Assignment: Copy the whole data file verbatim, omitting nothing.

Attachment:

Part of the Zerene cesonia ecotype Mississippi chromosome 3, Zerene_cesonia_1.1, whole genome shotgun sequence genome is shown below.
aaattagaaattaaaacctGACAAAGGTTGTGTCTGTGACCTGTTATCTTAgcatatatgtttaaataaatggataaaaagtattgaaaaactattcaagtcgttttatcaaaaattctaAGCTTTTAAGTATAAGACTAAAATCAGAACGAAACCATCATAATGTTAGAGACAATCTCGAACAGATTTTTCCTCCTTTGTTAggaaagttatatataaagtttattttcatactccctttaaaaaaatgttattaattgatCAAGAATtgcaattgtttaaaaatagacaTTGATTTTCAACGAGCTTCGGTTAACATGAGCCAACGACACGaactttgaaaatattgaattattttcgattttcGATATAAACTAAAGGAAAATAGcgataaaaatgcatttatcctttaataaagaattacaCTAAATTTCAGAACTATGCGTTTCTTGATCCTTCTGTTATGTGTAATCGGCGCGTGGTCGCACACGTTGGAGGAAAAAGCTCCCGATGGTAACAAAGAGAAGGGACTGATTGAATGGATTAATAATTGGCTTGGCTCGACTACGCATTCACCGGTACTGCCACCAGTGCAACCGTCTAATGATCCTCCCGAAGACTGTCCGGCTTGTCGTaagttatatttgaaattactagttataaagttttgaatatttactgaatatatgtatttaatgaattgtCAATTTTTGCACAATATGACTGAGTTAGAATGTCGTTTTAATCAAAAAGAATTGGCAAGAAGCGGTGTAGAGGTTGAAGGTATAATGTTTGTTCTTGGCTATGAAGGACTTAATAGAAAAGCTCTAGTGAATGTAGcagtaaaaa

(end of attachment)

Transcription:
Part of the Zerene cesonia ecotype Mississippi chromosome 3, Zerene_cesonia_1.1, whole genome shotgun sequence genome is shown below.
aaattagaaattaaaacctGACAAAGGTTGTGTCTGTGACCTGTTATCTTAgcatatatgtttaaataaatggataaaaagtattgaaaaactattcaagtcgttttatcaaaaattctaAGCTTTTAAGTATAAGACTAAAATCAGAACGAAACCATCATAATGTTAGAGACAATCTCGAACAGATTTTTCCTCCTTTGTTAggaaagttatatataaagtttattttcatactccctttaaaaaaatgttattaattgatCAAGAATtgcaattgtttaaaaatagacaTTGATTTTCAACGAGCTTCGGTTAACATGAGCCAACGACACGaactttgaaaatattgaattattttcgattttcGATATAAACTAAAGGAAAATAGcgataaaaatgcatttatcctttaataaagaattacaCTAAATTTCAGAACTATGCGTTTCTTGATCCTTCTGTTATGTGTAATCGGCGCGTGGTCGCACACGTTGGAGGAAAAAGCTCCCGATGGTAACAAAGAGAAGGGACTGATTGAATGGATTAATAATTGGCTTGGCTCGACTACGCATTCACCGGTACTGCCACCAGTGCAACCGTCTAATGATCCTCCCGAAGACTGTCCGGCTTGTCGTaagttatatttgaaattactagttataaagttttgaatatttactgaatatatgtatttaatgaattgtCAATTTTTGCACAATATGACTGAGTTAGAATGTCGTTTTAATCAAAAAGAATTGGCAAGAAGCGGTGTAGAGGTTGAAGGTATAATGTTTGTTCTTGGCTATGAAGGACTTAATAGAAAAGCTCTAGTGAATGTAGcagtaaaaa